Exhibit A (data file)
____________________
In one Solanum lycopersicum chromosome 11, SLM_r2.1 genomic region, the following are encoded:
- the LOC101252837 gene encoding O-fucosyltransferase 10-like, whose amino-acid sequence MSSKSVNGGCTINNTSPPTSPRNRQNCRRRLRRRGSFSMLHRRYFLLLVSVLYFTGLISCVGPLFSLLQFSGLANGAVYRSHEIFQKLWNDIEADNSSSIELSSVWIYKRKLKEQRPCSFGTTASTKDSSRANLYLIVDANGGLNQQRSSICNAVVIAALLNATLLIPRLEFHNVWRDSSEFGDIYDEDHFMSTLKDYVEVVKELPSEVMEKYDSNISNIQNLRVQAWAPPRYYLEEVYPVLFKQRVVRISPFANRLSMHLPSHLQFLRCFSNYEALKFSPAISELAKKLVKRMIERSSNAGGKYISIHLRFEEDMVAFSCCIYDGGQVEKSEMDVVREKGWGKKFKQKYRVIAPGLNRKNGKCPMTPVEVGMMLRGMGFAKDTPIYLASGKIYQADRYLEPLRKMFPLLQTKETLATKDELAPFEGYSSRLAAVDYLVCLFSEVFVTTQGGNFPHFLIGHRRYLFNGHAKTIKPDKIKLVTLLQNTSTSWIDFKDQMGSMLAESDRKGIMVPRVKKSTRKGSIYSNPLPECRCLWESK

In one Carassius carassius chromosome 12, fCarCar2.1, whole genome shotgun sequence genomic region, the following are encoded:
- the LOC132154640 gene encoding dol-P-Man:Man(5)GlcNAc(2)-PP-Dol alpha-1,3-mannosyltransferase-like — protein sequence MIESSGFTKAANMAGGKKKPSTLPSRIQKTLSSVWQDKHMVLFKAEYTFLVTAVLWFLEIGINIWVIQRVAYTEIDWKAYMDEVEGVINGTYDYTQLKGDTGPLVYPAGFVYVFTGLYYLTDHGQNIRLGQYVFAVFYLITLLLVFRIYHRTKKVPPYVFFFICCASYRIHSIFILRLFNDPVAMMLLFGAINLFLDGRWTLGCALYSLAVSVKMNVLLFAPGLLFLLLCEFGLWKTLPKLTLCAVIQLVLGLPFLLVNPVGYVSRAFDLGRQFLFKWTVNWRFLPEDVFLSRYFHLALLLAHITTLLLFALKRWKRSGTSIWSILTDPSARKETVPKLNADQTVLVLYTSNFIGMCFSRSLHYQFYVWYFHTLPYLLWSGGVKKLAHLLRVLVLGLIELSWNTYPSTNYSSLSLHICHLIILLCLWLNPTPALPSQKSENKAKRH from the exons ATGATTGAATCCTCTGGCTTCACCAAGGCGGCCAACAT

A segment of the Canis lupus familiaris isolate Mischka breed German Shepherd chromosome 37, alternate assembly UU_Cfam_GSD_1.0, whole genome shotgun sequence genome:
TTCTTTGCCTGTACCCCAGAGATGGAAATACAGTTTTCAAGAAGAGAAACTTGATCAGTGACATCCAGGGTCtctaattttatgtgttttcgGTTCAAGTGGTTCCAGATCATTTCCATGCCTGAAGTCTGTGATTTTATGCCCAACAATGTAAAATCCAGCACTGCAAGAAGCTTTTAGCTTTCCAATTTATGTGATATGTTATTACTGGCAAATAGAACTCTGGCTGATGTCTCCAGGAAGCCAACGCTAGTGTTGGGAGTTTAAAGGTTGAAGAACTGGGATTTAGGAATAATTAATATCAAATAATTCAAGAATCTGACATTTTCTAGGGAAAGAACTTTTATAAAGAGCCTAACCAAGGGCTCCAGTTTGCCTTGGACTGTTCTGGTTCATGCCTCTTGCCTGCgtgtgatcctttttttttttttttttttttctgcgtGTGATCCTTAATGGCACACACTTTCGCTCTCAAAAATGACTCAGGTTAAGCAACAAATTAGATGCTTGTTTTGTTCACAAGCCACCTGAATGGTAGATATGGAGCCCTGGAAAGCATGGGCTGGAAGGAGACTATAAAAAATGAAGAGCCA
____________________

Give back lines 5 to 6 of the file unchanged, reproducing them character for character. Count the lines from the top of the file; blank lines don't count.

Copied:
A segment of the Canis lupus familiaris isolate Mischka breed German Shepherd chromosome 37, alternate assembly UU_Cfam_GSD_1.0, whole genome shotgun sequence genome:
TTCTTTGCCTGTACCCCAGAGATGGAAATACAGTTTTCAAGAAGAGAAACTTGATCAGTGACATCCAGGGTCtctaattttatgtgttttcgGTTCAAGTGGTTCCAGATCATTTCCATGCCTGAAGTCTGTGATTTTATGCCCAACAATGTAAAATCCAGCACTGCAAGAAGCTTTTAGCTTTCCAATTTATGTGATATGTTATTACTGGCAAATAGAACTCTGGCTGATGTCTCCAGGAAGCCAACGCTAGTGTTGGGAGTTTAAAGGTTGAAGAACTGGGATTTAGGAATAATTAATATCAAATAATTCAAGAATCTGACATTTTCTAGGGAAAGAACTTTTATAAAGAGCCTAACCAAGGGCTCCAGTTTGCCTTGGACTGTTCTGGTTCATGCCTCTTGCCTGCgtgtgatcctttttttttttttttttttttctgcgtGTGATCCTTAATGGCACACACTTTCGCTCTCAAAAATGACTCAGGTTAAGCAACAAATTAGATGCTTGTTTTGTTCACAAGCCACCTGAATGGTAGATATGGAGCCCTGGAAAGCATGGGCTGGAAGGAGACTATAAAAAATGAAGAGCCA